Extremely high, bright finishes can be achieved by using wood pegs or walnut shells treated with a wax and an abrasive. The abrasive used should be one micron or less in size. There are ready-made polishing creams for this type of work, such as Metaglos and Microlyte. Metal parts can be finished in a tumbling barrel overnight, or in an hour or less in a high-energy machine. Most wire eyeglass frames and quite a bit of gold jewelry are polished in this process.
Plastic parts, such as buttons and plastic eyeglass frames, are usually run with wood pegs or sometimes extra large corn cob grit. If given time and careful handling, plastic parts can be polished to a finish that approaches hand buffing. Since the media is comparatively light, it takes a 10 to 15 hour run to get results. Since there is no burnishing effect, the whole job is done by the abrasives. A plastic eyeglass frame must go through three to four steps (progressively finer) and it could take one day for each step. Still, compared to hand polishing, mass finishing is a lot more economical.
Although the barrel-finishing cycle described here will suffice in the majority of cases, some simple deflashing operations, as is often done with plastic compression molded parts, can be performed by just tumbling the parts against each other in a screened barrel that will permit the scrap to fall out. This type of operation does not usually require media. The action of part against part will remove the flash while the holes in the barrel will permit the waste to escape, keeping the parts clean. Vinyl molded parts cannot be deflashed this way because the flash will bend rather than break. Freezing the vinyl can overcome this. Tumbling with dry ice in either liquid or solid form will do the job in a standard wet barrel.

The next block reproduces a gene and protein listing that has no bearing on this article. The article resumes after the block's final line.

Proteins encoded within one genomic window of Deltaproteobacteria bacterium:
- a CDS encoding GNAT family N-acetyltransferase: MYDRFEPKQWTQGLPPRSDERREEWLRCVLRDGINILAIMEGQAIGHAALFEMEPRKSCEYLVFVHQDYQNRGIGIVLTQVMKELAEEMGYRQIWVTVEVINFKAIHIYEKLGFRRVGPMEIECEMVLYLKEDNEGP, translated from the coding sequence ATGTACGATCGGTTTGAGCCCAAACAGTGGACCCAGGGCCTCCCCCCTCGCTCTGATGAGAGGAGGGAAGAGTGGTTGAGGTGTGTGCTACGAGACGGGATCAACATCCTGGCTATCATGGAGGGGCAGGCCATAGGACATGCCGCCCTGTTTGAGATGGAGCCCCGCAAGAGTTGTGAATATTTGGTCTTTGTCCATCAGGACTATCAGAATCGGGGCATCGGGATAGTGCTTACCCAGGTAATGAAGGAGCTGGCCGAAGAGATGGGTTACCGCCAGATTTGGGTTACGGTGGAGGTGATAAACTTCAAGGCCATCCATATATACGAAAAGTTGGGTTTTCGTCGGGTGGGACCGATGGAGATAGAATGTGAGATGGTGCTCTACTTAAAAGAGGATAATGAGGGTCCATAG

The number of parts which will fit safely into a barrel will be determined by the barrel size, size of the part, the part’s fragility, shape and weight and the end result desired.
Parts usually account for 1/3 of the total barrel load. The amount of parts that can be put into the barrel in relation to the amount of media is a compromise between maximum economy and maximum finish. Good surfaces will not be obtained if there are too many parts in the barrel. On the other hand, stock removal will be slowed down if there are too few parts in the barrel. The fewer parts there are in the barrel, the better the finish. The more parts there are in the barrel, the more economical.
As a general rule, simple shapes, such as balls and squares, can be barrel-finished with little fear of damage. Assuming that two parts are of a similar size, it is possible to process more of a simple shape than an intricate one. This is also true when considering weight, since larger quantities of lighter items as opposed to heavier items can be barrel finished in one operation.